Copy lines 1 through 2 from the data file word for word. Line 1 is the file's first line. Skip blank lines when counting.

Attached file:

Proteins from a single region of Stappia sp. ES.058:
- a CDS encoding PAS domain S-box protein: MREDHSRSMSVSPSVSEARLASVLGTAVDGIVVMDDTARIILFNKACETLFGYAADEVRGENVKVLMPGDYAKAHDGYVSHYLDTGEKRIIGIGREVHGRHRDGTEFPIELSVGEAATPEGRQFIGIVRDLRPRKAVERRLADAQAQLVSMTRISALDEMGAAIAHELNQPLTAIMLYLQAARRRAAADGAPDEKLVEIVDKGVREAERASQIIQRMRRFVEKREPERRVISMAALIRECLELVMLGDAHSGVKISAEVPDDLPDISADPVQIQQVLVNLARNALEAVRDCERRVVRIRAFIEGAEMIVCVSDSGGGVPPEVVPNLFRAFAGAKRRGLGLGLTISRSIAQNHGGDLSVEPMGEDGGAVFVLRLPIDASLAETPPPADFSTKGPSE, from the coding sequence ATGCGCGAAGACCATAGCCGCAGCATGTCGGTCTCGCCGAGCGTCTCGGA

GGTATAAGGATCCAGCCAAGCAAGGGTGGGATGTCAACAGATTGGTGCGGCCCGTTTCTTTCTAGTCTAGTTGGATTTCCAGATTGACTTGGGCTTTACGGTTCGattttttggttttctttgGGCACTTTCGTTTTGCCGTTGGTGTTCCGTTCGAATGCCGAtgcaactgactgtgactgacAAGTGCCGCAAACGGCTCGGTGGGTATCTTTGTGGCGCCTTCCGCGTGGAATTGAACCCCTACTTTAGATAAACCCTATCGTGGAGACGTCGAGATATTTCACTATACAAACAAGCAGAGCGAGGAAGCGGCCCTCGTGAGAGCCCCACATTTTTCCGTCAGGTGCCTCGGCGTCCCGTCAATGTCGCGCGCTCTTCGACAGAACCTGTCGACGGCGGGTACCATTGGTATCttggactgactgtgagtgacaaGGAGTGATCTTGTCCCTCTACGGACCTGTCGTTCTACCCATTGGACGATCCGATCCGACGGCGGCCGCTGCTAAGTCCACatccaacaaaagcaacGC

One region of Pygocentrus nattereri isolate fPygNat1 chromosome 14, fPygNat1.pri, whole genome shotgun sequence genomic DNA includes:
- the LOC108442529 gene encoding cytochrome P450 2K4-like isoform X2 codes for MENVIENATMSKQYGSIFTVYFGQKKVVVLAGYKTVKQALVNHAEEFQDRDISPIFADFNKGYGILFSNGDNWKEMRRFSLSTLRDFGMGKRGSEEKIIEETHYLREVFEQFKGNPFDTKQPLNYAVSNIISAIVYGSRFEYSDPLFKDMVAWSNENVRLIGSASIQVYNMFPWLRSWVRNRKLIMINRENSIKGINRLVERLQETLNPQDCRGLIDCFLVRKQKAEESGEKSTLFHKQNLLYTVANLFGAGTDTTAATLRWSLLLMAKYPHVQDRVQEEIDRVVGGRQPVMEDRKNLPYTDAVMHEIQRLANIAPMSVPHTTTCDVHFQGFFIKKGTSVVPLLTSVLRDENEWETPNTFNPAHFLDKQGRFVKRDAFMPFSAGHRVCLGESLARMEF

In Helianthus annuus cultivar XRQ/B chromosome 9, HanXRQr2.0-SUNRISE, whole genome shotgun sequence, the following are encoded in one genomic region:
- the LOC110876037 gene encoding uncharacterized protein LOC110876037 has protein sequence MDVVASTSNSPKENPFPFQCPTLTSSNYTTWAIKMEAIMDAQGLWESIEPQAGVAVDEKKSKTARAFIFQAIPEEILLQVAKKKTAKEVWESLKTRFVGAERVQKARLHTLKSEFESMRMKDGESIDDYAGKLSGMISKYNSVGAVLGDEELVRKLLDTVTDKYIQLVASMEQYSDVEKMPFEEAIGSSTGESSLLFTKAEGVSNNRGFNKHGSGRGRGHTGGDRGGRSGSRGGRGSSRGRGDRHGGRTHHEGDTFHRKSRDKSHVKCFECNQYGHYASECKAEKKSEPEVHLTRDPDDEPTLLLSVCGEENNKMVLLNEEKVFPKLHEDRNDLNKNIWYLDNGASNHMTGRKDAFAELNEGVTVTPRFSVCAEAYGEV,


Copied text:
Proteins from a single region of Stappia sp. ES.058:
- a CDS encoding PAS domain S-box protein: MREDHSRSMSVSPSVSEARLASVLGTAVDGIVVMDDTARIILFNKACETLFGYAADEVRGENVKVLMPGDYAKAHDGYVSHYLDTGEKRIIGIGREVHGRHRDGTEFPIELSVGEAATPEGRQFIGIVRDLRPRKAVERRLADAQAQLVSMTRISALDEMGAAIAHELNQPLTAIMLYLQAARRRAAADGAPDEKLVEIVDKGVREAERASQIIQRMRRFVEKREPERRVISMAALIRECLELVMLGDAHSGVKISAEVPDDLPDISADPVQIQQVLVNLARNALEAVRDCERRVVRIRAFIEGAEMIVCVSDSGGGVPPEVVPNLFRAFAGAKRRGLGLGLTISRSIAQNHGGDLSVEPMGEDGGAVFVLRLPIDASLAETPPPADFSTKGPSE, from the coding sequence ATGCGCGAAGACCATAGCCGCAGCATGTCGGTCTCGCCGAGCGTCTCGGA